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Making Curls!

Basic Wire Curls

Curls are an integral part of wire wrapped jewelry and a skill every wire artist should have in their wheelhouse. While they appear deceptively simple, there are a lot of poor ones out there. Beyond all else, I must caution you with the placement of your curls and how they are secured. Loose wire ends will catch on hair and clothes if you aren’t careful to secure them. I will not be covering that today, however please take it into consideration when making your jewelry pieces. When making a curl, one thing to consider is that you do not want a raw wire end sitting in the curl. It doesn’t look nice and it’s very likely to cause problems with your piece. It’s better to head off as many issues as possible. So my steps are as follows: First, I file the end of the wire so that it is as rounded off as possible. It looks better and it behaves better. Filing only takes a few seconds and leads to a much nicer result. Then, using my chain nose pliers, I squeeze the very tip of the wire flat. Yes, I crush it. This is a slight maneuver that doesn’t show up well in a photo, however when you’re working on your wire up close in person, you will be able to see the difference between doing this and not doing it. Do try it both ways and see for yourself.

Then, I fold that tiny end of the wire around the very tip of the chain nose plier and make a very small loop in the wire end.



Next, I squeeze that end in the tip of the pliers to close it up tightly. How tight you go is up to you, and when making a spiral you will want to close this loop as completely as possible for the tightest look. However, because I’m doing a decorative curl I’m ok with a slight opening in mine.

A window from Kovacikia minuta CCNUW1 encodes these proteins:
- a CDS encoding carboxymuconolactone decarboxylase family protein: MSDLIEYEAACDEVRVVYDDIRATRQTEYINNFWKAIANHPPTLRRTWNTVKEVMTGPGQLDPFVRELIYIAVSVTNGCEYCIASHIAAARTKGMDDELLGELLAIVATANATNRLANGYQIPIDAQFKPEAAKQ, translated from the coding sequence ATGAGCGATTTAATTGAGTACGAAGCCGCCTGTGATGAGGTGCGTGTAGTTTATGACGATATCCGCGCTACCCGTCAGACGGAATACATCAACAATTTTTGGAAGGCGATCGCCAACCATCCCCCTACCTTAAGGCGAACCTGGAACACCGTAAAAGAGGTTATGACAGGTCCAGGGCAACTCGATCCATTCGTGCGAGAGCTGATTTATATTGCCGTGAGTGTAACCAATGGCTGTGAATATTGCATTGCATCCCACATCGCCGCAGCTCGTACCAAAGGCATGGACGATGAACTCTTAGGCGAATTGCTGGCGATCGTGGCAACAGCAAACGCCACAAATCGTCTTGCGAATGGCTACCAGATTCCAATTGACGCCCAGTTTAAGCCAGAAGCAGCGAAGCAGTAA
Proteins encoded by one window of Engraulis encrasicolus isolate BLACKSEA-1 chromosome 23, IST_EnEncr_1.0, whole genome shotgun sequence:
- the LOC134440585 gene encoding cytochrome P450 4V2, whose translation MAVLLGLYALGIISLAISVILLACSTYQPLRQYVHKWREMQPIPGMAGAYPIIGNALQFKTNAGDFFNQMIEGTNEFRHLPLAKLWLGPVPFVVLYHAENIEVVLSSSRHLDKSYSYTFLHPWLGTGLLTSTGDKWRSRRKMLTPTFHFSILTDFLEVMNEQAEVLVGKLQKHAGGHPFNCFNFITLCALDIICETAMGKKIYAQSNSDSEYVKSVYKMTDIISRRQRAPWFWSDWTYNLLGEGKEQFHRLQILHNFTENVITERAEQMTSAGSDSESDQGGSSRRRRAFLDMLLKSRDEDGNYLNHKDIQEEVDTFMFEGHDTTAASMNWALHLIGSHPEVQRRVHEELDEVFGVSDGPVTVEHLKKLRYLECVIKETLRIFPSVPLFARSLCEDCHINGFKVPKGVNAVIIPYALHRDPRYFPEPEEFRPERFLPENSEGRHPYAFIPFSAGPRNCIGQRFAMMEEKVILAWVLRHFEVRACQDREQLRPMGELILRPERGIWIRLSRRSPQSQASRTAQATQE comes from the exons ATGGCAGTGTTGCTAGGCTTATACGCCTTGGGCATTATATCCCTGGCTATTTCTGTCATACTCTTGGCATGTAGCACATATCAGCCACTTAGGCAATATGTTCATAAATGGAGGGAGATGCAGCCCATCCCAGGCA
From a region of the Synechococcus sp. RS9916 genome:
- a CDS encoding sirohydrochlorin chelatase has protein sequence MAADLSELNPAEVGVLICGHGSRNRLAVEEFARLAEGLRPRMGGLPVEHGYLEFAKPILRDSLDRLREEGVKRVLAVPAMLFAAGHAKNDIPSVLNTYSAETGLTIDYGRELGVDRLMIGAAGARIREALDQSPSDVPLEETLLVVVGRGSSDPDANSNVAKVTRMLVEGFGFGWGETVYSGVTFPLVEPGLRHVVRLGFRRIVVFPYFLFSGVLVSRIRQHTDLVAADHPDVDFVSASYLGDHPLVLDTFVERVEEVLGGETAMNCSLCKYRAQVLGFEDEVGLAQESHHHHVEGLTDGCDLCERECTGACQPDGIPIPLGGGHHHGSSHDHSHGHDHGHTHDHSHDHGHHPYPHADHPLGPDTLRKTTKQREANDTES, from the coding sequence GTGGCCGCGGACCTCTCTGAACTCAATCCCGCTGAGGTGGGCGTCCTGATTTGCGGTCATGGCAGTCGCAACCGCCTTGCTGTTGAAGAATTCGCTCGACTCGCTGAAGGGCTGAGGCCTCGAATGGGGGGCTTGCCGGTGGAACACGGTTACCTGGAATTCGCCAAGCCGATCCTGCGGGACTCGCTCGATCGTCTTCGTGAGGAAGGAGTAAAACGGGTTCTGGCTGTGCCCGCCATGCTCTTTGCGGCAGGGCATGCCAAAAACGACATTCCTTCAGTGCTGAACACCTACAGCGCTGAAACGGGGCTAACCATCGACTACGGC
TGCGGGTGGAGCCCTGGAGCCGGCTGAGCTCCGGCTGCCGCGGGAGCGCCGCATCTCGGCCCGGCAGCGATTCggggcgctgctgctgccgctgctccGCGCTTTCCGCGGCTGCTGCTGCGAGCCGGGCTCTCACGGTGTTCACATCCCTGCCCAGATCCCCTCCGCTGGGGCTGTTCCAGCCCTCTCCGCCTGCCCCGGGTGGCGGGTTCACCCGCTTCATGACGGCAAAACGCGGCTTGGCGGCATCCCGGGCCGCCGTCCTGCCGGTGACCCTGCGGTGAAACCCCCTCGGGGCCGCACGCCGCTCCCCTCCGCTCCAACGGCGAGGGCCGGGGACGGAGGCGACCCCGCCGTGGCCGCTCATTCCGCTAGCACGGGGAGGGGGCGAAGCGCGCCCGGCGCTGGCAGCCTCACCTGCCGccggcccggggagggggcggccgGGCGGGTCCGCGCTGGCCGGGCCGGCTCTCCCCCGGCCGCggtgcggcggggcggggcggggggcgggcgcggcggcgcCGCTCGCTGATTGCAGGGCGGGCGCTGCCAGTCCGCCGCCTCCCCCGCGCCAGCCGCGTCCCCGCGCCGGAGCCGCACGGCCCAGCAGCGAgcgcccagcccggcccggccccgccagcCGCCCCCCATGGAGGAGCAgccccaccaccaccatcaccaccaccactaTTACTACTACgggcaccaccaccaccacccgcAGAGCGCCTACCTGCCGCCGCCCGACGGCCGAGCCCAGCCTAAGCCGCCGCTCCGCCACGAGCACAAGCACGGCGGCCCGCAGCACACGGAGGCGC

From there, I hold that folded end in the plier jaws and begin to form a circle around it. The size of your finished curl will dictate how loose or tight you wrap around, but using a turning motion will create a gentle loop in your wire. Think of it as similar to the action of a key in a door.


If I need a curl to be a very specific size, I will actually form the outer edge of the curl and then finish the end of the wire, reversing the order of steps. This takes some practice as you need to know where to cut your wire and begin the end of your loop to get it to sit exactly right. Like all things, this comes with experience. Making a thousand curls should get you close to proficiency. As a side note, curls can really have an interesting look when they are hammered, either on one edge, or all the way across. Try some variations and see how much it adds to the finished look of your work. I hope this has been helpful!

Happy Curling!


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